Learn how to arrange a simple burial, includes a Q & A about Funeral and Memorial Societies, DIY funerals, planning for death and dying at home.
Questions and answers about dying and funerals and how to arrange a simple burial.
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You can learn how to arrange a simple burial using these thoughtful suggestions.
"The subject of death has long been taboo in our culture. This is unfortunate, for death is a normal and necessary part of life. Until we learn to face it honestly and accept it, we are not living at our best."
So says Ernest Morgan in his modest pamphlet, A Manual of Death Education and Simple Burial which just happens to pack far more value into its, 64 pages than do many lengthy books on the subject. Not only does Mr. Morgan's manual cover the philosophical aspects of passing on . . . it offers sound alternatives to the expensive, often grotesque funeral customs to which we North Americans so doggedly adhere.
Our tributes to departed loved ones can be both beautiful and appropriate, yet such ceremonies need not cost the bereft family thousands of dollars. We've selected the following portions from the Morgan manual (which is now in its eighth edition) in order to demonstrate just that fact.
From A Manual of Death Education and Simple Burial by Ernest Morgan, copyright© 1977 by The Celo Press, Rt. 5, Burnsville, N.C. 28714 and reprinted with the author's permission. Available for $2.00 from The Celo Press or from MOTHER's Bookshelf.
We have, in the United States and Canada, an amazing custom of displaying dead bodies in a costly and elaborate routine. Each year — in response to this custom — nearly two million American families put themselves through an emotional ordeal . . . and spend upwards of four billion dollars doing so.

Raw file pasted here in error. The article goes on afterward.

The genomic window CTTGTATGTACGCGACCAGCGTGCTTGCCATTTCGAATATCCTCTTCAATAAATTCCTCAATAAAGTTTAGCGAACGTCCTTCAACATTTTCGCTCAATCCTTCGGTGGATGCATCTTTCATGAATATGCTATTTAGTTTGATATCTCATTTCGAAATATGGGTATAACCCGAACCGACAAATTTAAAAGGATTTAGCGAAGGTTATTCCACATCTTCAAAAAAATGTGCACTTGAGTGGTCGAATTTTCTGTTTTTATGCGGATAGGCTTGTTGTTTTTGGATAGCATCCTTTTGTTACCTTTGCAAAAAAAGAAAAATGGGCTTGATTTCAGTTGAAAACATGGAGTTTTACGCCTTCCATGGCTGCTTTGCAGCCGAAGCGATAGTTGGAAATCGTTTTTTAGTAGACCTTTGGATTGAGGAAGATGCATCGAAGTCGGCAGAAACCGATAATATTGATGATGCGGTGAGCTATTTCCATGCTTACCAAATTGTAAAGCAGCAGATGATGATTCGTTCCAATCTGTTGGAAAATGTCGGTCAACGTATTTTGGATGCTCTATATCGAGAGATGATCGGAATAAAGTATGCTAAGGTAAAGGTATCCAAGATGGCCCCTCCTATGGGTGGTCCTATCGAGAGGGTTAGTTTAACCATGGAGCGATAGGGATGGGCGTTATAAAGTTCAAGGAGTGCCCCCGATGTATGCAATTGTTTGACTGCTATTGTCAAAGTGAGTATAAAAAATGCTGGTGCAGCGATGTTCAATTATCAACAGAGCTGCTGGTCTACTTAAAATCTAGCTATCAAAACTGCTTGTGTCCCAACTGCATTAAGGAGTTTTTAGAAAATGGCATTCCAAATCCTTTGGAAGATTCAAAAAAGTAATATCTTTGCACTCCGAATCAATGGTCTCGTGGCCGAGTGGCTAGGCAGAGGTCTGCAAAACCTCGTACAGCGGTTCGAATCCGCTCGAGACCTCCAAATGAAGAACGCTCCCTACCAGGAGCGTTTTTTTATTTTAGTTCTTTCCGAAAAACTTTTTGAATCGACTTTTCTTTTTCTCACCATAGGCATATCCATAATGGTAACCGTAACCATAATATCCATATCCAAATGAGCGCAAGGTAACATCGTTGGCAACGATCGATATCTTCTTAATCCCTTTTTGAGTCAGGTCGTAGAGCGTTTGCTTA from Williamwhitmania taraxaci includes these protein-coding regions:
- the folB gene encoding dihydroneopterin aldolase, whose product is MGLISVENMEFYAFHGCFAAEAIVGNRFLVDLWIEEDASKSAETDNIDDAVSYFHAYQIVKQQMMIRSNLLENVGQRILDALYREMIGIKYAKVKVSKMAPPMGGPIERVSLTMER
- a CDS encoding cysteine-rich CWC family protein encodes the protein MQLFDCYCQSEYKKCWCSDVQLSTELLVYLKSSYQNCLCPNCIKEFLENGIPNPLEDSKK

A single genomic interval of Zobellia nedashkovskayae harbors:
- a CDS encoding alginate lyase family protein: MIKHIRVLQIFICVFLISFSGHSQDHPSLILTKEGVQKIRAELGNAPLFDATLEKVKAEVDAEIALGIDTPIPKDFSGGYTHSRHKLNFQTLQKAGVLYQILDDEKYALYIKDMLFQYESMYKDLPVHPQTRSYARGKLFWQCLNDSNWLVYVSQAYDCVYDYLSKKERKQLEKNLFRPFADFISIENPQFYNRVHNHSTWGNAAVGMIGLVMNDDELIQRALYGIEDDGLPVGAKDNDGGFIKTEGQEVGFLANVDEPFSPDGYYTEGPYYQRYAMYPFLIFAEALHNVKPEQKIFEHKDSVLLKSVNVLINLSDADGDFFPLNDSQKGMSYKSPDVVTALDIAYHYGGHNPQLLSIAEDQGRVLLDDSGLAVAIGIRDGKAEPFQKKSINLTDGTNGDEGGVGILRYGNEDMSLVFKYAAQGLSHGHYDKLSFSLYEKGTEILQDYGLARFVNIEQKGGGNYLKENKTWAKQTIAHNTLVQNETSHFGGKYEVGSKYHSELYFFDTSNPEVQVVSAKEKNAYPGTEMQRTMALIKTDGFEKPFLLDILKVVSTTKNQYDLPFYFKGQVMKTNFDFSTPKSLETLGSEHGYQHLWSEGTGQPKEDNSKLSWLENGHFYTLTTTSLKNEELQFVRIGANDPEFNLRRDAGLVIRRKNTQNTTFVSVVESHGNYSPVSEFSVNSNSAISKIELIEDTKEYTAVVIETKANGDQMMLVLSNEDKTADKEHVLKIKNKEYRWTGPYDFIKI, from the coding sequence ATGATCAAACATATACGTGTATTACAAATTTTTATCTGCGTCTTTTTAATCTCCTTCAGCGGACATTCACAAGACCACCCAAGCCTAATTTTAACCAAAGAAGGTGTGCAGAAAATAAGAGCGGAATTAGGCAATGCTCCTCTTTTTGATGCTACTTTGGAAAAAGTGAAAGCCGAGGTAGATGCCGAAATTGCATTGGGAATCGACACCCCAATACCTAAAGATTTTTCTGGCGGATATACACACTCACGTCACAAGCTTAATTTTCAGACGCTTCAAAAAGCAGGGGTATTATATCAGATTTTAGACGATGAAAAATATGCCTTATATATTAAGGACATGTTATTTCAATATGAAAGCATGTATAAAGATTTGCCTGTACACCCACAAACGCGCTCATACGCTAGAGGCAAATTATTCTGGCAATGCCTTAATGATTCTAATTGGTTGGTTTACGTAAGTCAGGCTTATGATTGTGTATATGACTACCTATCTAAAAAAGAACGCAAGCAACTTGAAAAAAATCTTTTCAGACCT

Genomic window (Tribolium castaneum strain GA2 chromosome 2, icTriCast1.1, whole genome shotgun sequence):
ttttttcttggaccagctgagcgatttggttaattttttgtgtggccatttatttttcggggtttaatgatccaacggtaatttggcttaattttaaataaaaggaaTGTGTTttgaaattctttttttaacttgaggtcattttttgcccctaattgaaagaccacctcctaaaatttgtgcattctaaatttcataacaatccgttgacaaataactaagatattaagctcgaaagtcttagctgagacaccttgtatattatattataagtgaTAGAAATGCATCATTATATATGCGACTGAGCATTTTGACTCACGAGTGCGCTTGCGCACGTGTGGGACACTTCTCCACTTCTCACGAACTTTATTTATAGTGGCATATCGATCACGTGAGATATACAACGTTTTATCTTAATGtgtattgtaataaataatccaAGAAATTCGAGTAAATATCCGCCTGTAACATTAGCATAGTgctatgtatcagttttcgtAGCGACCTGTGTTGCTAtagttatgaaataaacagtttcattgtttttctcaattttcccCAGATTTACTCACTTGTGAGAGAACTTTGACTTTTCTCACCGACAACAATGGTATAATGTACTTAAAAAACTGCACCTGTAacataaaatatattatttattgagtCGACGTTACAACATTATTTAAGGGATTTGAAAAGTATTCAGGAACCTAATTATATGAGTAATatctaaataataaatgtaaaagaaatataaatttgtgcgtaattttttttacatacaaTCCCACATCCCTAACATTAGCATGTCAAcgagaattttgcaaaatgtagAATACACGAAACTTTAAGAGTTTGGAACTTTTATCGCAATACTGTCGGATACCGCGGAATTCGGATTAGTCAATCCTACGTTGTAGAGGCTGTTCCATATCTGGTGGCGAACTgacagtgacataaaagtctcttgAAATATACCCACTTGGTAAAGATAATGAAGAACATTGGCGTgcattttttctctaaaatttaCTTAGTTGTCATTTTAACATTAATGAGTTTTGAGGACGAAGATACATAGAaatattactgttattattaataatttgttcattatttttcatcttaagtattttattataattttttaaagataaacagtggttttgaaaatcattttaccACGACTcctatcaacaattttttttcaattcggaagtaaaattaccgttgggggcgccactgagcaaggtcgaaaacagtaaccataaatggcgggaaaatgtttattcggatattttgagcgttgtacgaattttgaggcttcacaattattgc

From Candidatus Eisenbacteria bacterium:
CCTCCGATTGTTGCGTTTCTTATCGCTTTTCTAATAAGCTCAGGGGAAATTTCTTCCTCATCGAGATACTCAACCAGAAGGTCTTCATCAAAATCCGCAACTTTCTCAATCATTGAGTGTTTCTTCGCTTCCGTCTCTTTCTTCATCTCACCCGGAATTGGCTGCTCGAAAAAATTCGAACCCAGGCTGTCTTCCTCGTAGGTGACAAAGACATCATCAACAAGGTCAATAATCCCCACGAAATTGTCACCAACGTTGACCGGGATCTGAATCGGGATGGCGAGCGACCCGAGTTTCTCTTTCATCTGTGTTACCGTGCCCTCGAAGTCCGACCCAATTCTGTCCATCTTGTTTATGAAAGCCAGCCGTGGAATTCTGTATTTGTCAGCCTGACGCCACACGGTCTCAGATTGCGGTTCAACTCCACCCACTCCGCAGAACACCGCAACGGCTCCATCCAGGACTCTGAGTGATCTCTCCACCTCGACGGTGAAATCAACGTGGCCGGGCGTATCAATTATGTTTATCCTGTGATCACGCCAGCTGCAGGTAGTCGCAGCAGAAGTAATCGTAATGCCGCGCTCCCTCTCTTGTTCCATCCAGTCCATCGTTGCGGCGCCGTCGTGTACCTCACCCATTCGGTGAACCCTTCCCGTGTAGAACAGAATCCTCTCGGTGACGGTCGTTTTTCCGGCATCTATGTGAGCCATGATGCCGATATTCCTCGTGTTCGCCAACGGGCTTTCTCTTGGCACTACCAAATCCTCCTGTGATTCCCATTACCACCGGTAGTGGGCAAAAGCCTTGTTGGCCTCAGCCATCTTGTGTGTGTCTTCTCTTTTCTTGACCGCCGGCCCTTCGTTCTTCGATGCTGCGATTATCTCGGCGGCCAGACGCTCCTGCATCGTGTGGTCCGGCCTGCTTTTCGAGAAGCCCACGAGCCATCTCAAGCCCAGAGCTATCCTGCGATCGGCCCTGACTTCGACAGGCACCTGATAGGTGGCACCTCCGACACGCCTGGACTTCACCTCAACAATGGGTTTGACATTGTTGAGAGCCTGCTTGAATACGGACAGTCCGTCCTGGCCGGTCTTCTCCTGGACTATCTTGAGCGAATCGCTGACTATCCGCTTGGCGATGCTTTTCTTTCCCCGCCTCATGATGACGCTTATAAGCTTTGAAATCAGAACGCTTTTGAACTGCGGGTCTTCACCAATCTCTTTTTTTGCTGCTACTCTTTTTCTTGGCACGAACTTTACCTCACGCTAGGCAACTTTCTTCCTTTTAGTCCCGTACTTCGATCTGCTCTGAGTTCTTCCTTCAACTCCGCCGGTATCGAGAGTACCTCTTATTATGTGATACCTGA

When death occurs in a family in which there was no planning, the survivors find themselves virtually helpless in the face of entrenched custom, and dealing with a funeral director who expects them to follow this custom. Through planning, however, a family can have the precedent, information, and moral support needed to get the type of service it wants.
To help with advance planning, nonprofit funeral and memorial societies have been formed. These societies cooperate with funeral directors, sometimes by having contracts with them and sometimes by advising their members as to which firms provide the desired service. They also assist those who wish to leave their bodies for education or their eyes or other tissues for transplant or therapy. With the guidance of these societies, thousands of families are now being helped to secure dignity, simplicity, and economy in their funerals.
There are now memorial societies in 170 cities in Canada and the U.S., representing some half a million members. Most Canadian societies are united in the Memorial Society Association of Canada, Box 96, Weston, Ontario M9N 3M6. Most U.S. societies belong to the Continental Association of Funeral & Memorial Societies, 1828 L St. N.W., Washington, D.C. 20036. The two groups work closely and membership is reciprocal between them.
Q. What is a memorial society?
A. A memorial society is a voluntary group of people who have joined together to obtain dignity, simplicity, and economy in funeral arrangements through advance planning.
Q. Is is run by funeral directors?
A. No. It is an organization of consumers that helps its members to make dignified funeral arrangements at reasonable cost.